Garmin fenix 3
Current Retail: $458.99-$549.99
Historic Range: $285.99-$699.95
Reviewers Paid: $600.00
More accurate measure of your distance traveled than…
Source: bought it new
Price Paid: $600 plus tax
More accurate measure of your distance traveled than distances shown on hiking maps! It lets you see and know via a slight vibration when you are off trail.
- Comfortable to wear even on small wrists
- Logical menu tree
- Easy to upload data to activity tracking websites
- Must spend extra money to buy maps from Garmin
- Illumination of screens is weak, but perhaps can be changed, am not sure
I have only used this on a 3-day hike through the White Mountains, but am pleased enough to write a first impressions review. I did recharge the Fenix each night using an external battery so cannot comment on whether one charge holds ups over a three-day period.
I downloaded my routes to the Fenix and did not buy the Garmin maps. I may buy maps for future hikes but wanted to see how the Fenix worked before spending more money. It is possible to download routes, and not buy the maps, but takes some maneuvering between websites.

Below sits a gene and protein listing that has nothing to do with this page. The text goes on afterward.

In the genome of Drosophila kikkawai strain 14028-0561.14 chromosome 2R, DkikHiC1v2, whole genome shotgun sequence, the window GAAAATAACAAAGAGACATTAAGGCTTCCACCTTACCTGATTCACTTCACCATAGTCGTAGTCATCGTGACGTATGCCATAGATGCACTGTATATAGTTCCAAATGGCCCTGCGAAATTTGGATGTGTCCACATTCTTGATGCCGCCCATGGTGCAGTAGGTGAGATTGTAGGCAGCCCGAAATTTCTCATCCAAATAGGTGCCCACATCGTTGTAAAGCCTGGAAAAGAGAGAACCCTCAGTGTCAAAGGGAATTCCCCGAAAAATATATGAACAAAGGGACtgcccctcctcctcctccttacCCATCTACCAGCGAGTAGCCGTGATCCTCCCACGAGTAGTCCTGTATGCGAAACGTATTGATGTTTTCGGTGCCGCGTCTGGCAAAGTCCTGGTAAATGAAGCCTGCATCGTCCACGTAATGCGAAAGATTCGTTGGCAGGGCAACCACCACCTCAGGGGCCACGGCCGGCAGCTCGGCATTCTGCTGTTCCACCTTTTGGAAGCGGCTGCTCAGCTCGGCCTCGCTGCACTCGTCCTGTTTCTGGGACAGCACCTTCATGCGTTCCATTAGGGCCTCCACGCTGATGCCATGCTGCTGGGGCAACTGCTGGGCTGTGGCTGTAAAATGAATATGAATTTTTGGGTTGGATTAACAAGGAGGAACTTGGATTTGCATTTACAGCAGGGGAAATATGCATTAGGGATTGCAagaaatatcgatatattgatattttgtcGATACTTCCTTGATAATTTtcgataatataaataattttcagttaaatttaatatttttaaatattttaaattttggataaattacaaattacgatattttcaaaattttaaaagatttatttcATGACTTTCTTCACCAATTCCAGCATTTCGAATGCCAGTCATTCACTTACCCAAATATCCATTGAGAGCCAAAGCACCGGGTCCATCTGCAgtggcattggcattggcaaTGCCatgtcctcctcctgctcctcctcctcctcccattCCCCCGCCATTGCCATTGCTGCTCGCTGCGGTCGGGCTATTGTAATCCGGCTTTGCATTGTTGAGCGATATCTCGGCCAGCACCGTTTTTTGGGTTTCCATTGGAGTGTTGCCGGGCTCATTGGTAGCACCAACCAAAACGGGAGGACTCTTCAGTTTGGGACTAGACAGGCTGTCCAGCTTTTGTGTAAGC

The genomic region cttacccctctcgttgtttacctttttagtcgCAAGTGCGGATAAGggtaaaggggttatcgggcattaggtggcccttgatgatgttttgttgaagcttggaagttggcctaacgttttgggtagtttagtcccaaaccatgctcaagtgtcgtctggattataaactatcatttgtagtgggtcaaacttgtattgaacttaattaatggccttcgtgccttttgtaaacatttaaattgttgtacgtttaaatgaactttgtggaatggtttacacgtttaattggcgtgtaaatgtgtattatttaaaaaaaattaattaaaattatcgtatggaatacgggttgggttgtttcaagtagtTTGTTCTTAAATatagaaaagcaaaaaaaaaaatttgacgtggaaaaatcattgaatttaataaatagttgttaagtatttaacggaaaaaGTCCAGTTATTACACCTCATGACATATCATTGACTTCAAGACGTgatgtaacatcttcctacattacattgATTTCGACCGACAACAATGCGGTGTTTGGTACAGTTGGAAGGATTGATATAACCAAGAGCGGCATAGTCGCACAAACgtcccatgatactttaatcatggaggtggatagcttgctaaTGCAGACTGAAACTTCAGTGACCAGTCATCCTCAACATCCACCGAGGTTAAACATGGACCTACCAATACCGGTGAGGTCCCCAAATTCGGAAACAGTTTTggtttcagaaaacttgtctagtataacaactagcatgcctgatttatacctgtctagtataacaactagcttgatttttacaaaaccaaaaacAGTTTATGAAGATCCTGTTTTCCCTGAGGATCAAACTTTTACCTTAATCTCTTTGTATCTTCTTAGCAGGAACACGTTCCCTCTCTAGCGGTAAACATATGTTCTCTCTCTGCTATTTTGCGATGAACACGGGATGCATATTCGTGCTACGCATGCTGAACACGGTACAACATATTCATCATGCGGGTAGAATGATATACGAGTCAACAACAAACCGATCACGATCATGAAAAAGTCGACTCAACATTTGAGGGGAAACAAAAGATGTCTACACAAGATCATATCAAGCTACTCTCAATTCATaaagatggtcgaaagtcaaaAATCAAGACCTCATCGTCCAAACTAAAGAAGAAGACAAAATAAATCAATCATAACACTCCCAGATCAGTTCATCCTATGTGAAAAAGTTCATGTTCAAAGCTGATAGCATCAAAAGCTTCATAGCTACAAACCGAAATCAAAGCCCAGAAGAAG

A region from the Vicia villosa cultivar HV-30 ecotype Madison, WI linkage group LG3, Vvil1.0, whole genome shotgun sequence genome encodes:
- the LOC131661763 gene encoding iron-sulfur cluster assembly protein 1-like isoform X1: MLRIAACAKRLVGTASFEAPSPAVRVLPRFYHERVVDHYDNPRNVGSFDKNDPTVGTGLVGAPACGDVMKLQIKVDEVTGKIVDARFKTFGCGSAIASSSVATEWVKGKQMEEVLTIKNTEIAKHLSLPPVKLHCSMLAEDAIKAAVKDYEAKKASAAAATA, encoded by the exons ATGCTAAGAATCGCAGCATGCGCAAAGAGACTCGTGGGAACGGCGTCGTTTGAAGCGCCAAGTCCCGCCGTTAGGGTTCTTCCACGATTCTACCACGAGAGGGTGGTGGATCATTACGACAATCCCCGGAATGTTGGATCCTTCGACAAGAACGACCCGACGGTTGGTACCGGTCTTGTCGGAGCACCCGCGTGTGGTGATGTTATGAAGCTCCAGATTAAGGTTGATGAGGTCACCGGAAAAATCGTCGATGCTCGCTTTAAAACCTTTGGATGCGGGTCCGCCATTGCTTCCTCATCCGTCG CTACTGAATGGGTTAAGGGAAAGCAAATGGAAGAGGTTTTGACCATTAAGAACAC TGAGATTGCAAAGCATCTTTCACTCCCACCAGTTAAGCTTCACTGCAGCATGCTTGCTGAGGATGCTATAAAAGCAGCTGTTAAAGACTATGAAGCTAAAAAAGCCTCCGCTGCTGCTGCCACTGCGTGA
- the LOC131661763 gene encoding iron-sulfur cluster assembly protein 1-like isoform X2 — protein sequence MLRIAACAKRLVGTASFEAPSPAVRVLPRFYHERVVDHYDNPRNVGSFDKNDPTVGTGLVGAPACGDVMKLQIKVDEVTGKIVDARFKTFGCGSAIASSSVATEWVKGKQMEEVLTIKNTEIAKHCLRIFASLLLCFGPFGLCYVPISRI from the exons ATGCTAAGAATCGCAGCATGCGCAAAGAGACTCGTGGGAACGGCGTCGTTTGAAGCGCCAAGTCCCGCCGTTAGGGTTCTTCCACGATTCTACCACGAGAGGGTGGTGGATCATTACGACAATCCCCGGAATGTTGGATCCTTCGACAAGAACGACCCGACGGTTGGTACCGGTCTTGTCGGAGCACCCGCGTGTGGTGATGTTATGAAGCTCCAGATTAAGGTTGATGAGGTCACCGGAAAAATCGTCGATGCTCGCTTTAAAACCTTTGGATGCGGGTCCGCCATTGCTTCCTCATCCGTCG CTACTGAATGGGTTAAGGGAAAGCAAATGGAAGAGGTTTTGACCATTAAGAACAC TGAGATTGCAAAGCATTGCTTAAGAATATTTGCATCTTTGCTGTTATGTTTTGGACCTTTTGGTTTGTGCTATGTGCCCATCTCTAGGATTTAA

Note:a route is visible on the Fenix but not a map when this method is used! Instructions on how to do this can be found at HikingGuy.com, "Creating a Hike for Garmin GPS." One added step that is needed is that in the Transfer (name of folder unimportant) folder, you need to create a "new list" for each route then drag the GPSies modified file to the "list" that you want associated with the route. Ride with GPS has OSM outdoors maps which show many trails and is a good source for creating routes.
A loaded route on the Fenix shows up as a line and one's position on it, or off it, is shown. One's position on the altitude profile is shown too which is very useful. Altitude gain/loss recorded agrees well with mapping website (such as Ride with GPS) altitude gain/loss. However, distance recorded is always greater than website and paper map distances. This does not mean the Fenix is not working correctly!!! The unit measure of the Fenix is smaller than the unit measure used to give distances between waypoints on maps. (Read up on Fractals for more information.) The more jagged your route, the greater the discrepancy.
I believe that the distance recorded by the Fenix is a more accurate measure of the distance actually traveled. This discrepancy does not affect your position on the route map but does show up on the distance screen so use the route map to see where you are relative to a waypoint.
The Fenix 3 is expensive, but if it holds up for many years to come, I will consider it worth the price.